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Purdue Pharma paying the hefty price for their hand in the opioid crisis

Since the late 1990s, opioid pain relievers have been prescribed at increasing rates due to pharmaceutical companies reassuring doctors that patients would not be subjected to addiction following use of such. However in 2017 alone, nearly 47,000 Americans died due to opioid overdose, while an additional 1.5 million suffered from opioid related substance abuse. Purdue Pharma, one of the leading private pharmaceutical companies, is currently facing three federal charges for the part that it has played in the national opioid crisis.

The company, which is a leading provider of opioid painkillers, has pleaded guilty to all three charges and will be paying more than 8 billion dollars in fines as part of a settlement. The charges include that of conspiracy to defraud the United States and violation of federal anti-kickback laws. Of the 8 billion dollar penalty, 3.5 billion will be paid as a fine, 2 billion will be forfeited in past profits, and 2.8 billion will be paid in civil liability. Steve Miller, Purdue’s chairman as of July 2018, has spoken for the company, stating that “Purdue deeply regrets and accepts responsibility for the misconduct detailed by the Department of Justice.”

Since the company does not possess the necessary funds due to past legal discrepancies, Purdue Pharma has no choice but to close and surrender its assets completely. This means that the company owners, the Sackler family, will lose control of their business, which according to the Justice Department, will begin to function strictly in the interests of the public. This new and improved institution will work on producing life saving drugs to be used in the event of an overdose as well as treatment medications. 

The Justice Department has reached an additional settlement with the Sackler family resulting in 225 million dollars in personal fines. Clearly fearful of their fate, members of the family have withdrawn over 10 billion dollars from the Purdue Pharma company which they have since placed into family trusts. This is not the first time the family has been accused of pushing their products via illegal means. Back in 2019, the company was forced to file for bankruptcy following a charge due to violation of anti-kickback laws. However, on this occasion the family may not be able to get away with simply paying a hefty price. They are also at risk of having federal criminal charges filed against them.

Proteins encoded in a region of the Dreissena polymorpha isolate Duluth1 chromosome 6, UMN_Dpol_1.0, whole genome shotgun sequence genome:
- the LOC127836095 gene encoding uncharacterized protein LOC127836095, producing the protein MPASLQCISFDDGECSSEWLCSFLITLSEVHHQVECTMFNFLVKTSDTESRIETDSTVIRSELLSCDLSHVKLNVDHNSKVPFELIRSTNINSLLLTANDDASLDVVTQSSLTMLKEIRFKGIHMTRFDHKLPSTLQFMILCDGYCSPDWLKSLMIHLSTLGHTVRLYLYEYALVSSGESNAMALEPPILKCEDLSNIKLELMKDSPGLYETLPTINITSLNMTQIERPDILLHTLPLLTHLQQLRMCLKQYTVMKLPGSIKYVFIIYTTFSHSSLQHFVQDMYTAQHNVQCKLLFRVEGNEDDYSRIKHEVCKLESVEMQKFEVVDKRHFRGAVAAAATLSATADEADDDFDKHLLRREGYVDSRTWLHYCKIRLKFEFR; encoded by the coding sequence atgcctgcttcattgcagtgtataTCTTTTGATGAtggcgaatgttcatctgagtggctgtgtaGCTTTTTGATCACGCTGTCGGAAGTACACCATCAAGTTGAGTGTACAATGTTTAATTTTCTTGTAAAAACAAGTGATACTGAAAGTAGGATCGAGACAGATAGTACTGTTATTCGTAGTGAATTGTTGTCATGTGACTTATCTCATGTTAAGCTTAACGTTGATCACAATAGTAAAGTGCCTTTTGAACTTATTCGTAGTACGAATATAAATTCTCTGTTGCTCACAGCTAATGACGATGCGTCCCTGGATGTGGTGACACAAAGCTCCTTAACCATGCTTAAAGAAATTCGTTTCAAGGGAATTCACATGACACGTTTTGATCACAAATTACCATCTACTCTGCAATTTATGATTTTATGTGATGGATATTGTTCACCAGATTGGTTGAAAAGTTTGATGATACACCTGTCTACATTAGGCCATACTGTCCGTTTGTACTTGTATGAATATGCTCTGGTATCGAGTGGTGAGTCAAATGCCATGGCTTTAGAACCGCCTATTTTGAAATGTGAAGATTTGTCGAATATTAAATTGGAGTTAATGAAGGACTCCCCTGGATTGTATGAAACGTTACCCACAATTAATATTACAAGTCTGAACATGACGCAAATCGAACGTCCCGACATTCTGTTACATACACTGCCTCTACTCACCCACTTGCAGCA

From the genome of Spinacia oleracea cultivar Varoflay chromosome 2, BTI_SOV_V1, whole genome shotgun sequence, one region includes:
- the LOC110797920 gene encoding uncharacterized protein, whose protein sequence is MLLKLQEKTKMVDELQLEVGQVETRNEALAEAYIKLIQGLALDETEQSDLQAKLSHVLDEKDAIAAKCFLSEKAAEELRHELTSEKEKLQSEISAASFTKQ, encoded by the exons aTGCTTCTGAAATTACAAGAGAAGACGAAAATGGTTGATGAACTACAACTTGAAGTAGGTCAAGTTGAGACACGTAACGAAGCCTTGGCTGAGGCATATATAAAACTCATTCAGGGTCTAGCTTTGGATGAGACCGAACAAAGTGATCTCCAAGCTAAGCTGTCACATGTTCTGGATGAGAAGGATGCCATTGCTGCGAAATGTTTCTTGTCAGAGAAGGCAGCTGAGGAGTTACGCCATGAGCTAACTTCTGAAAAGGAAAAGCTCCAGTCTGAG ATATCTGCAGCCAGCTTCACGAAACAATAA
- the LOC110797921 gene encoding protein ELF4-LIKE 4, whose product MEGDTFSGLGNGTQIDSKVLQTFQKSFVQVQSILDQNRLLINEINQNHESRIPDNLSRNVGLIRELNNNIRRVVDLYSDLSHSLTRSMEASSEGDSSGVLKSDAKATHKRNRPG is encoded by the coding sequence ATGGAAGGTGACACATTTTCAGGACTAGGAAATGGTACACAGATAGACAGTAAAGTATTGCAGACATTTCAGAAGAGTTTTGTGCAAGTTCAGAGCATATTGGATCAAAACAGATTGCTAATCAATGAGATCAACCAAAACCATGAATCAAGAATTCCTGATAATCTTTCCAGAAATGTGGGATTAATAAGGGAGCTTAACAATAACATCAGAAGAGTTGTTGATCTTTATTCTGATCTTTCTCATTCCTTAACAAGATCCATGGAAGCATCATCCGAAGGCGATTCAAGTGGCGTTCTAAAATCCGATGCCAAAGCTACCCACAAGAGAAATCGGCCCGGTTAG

New York Attorney General Letitia James wrote that she does not agree with the deal that was made by the Department of Justice because it fails to “account for the hundreds of thousands of deaths or millions of addictions caused by Purdue Pharma and the Sackler family.” Following the announcement of the settlement, Massachusetts Attorney General Maura Healey took to Twitter to state that the “DOJ failed”. “Justice in this case requires exposing the truth and holding the perpetrators accountable, not rushing a settlement to beat an election,” she tweeted. “I am not done with Purdue and the Sacklers, and I will never sell out the families who have been calling for justice for so long”.

This settlement is the outcome of years of investigation into the over-prescription of opioids. Purdue Pharma and companies with similar motives have single handedly instigated an alarming increase in opioid related drug addictions and overdoses. Since Purdue has decided to plead guilty, they will likely end up admitting to having made payments to healthcare providers, companies and doctors to increase the prescribing of their drugs. The Sackler family has stated that amidst these lawsuits they have reached the agreement to “facilitate a global resolution that directs substantial funding to communities in need, rather than to years of legal proceedings.” 

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